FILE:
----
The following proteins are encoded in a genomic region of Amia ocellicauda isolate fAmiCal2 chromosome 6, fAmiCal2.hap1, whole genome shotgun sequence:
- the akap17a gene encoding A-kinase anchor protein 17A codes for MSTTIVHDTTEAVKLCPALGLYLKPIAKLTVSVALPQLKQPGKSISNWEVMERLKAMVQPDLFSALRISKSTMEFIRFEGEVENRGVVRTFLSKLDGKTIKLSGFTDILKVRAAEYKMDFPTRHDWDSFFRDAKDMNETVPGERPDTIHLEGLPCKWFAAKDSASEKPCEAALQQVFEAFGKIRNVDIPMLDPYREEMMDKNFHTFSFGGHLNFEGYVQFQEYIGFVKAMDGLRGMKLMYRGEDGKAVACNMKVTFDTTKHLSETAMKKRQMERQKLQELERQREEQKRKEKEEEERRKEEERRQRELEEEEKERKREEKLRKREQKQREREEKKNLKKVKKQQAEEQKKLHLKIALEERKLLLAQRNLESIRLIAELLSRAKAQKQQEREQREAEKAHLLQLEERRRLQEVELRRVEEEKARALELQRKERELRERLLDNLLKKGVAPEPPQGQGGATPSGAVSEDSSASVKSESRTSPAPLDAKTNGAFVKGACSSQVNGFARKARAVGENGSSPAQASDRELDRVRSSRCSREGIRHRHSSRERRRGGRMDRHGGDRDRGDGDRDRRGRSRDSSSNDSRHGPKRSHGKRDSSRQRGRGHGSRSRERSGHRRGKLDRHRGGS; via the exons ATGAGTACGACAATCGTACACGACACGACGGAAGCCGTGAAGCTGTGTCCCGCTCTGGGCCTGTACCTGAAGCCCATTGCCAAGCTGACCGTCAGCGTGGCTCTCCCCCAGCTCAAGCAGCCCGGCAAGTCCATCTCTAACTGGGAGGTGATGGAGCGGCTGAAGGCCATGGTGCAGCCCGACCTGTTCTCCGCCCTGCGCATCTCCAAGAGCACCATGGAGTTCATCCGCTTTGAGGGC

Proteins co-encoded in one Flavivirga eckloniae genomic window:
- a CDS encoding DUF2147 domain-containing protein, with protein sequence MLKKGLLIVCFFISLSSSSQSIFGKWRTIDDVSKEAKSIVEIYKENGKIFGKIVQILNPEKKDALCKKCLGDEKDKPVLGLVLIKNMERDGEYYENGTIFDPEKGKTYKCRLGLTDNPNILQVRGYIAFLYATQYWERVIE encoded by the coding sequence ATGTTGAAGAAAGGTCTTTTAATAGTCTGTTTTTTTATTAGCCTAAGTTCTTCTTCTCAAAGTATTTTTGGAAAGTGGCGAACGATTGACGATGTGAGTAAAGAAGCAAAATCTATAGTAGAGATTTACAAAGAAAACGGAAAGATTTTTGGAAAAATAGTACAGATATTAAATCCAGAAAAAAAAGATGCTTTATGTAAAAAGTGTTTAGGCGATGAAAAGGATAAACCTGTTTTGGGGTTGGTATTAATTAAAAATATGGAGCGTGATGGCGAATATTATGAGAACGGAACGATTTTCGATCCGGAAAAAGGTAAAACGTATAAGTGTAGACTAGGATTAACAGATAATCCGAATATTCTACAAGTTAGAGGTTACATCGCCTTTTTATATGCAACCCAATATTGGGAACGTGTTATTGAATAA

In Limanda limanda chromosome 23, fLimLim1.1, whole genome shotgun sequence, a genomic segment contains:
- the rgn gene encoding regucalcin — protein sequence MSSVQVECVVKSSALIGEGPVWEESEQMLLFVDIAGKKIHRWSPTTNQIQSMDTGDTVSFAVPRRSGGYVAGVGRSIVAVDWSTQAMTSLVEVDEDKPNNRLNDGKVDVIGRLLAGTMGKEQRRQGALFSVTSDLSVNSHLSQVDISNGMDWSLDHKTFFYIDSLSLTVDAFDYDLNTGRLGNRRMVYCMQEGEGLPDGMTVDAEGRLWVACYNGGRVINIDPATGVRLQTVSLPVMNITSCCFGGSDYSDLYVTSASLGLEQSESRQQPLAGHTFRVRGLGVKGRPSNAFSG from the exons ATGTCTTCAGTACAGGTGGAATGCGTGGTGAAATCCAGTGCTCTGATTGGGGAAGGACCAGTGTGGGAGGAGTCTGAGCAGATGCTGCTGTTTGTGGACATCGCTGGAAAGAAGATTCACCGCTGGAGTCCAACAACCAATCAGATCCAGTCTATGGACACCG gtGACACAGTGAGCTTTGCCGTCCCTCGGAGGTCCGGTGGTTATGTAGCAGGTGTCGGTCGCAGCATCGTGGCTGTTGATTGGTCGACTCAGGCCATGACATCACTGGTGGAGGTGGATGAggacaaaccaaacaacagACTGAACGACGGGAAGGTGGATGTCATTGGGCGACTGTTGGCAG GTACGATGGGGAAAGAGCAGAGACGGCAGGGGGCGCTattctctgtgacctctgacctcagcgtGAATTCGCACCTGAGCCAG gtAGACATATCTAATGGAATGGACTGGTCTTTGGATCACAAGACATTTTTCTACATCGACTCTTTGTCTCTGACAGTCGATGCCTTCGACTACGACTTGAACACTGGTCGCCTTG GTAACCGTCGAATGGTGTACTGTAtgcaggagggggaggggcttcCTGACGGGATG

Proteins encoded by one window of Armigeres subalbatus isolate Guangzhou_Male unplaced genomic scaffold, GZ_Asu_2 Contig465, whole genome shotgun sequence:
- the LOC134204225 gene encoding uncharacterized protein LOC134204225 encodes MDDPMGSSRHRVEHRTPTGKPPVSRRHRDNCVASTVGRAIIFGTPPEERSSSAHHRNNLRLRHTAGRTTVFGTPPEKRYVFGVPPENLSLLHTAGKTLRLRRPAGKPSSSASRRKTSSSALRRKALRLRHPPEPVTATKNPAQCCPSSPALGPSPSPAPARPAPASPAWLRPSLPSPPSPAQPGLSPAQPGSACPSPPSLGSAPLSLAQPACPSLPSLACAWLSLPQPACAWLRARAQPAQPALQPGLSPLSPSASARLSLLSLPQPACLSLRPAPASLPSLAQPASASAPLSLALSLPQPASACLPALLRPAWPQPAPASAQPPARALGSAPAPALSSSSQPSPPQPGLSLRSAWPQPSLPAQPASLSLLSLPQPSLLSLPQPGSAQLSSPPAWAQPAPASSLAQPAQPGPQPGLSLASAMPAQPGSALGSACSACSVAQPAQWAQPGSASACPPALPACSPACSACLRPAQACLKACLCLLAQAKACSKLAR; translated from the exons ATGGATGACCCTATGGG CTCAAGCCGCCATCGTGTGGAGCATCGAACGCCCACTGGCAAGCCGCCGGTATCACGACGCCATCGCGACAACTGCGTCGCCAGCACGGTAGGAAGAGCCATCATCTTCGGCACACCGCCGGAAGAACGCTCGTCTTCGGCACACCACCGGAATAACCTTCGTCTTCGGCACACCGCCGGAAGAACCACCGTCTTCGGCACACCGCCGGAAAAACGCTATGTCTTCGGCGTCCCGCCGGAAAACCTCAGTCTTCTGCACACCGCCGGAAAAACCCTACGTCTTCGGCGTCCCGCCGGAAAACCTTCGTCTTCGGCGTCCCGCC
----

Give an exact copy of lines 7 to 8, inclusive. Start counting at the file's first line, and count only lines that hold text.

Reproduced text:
Proteins encoded by one window of Armigeres subalbatus isolate Guangzhou_Male unplaced genomic scaffold, GZ_Asu_2 Contig465, whole genome shotgun sequence:
- the LOC134204225 gene encoding uncharacterized protein LOC134204225 encodes MDDPMGSSRHRVEHRTPTGKPPVSRRHRDNCVASTVGRAIIFGTPPEERSSSAHHRNNLRLRHTAGRTTVFGTPPEKRYVFGVPPENLSLLHTAGKTLRLRRPAGKPSSSASRRKTSSSALRRKALRLRHPPEPVTATKNPAQCCPSSPALGPSPSPAPARPAPASPAWLRPSLPSPPSPAQPGLSPAQPGSACPSPPSLGSAPLSLAQPACPSLPSLACAWLSLPQPACAWLRARAQPAQPALQPGLSPLSPSASARLSLLSLPQPACLSLRPAPASLPSLAQPASASAPLSLALSLPQPASACLPALLRPAWPQPAPASAQPPARALGSAPAPALSSSSQPSPPQPGLSLRSAWPQPSLPAQPASLSLLSLPQPSLLSLPQPGSAQLSSPPAWAQPAPASSLAQPAQPGPQPGLSLASAMPAQPGSALGSACSACSVAQPAQWAQPGSASACPPALPACSPACSACLRPAQACLKACLCLLAQAKACSKLAR; translated from the exons ATGGATGACCCTATGGG CTCAAGCCGCCATCGTGTGGAGCATCGAACGCCCACTGGCAAGCCGCCGGTATCACGACGCCATCGCGACAACTGCGTCGCCAGCACGGTAGGAAGAGCCATCATCTTCGGCACACCGCCGGAAGAACGCTCGTCTTCGGCACACCACCGGAATAACCTTCGTCTTCGGCACACCGCCGGAAGAACCACCGTCTTCGGCACACCGCCGGAAAAACGCTATGTCTTCGGCGTCCCGCCGGAAAACCTCAGTCTTCTGCACACCGCCGGAAAAACCCTACGTCTTCGGCGTCCCGCCGGAAAACCTTCGTCTTCGGCGTCCCGCC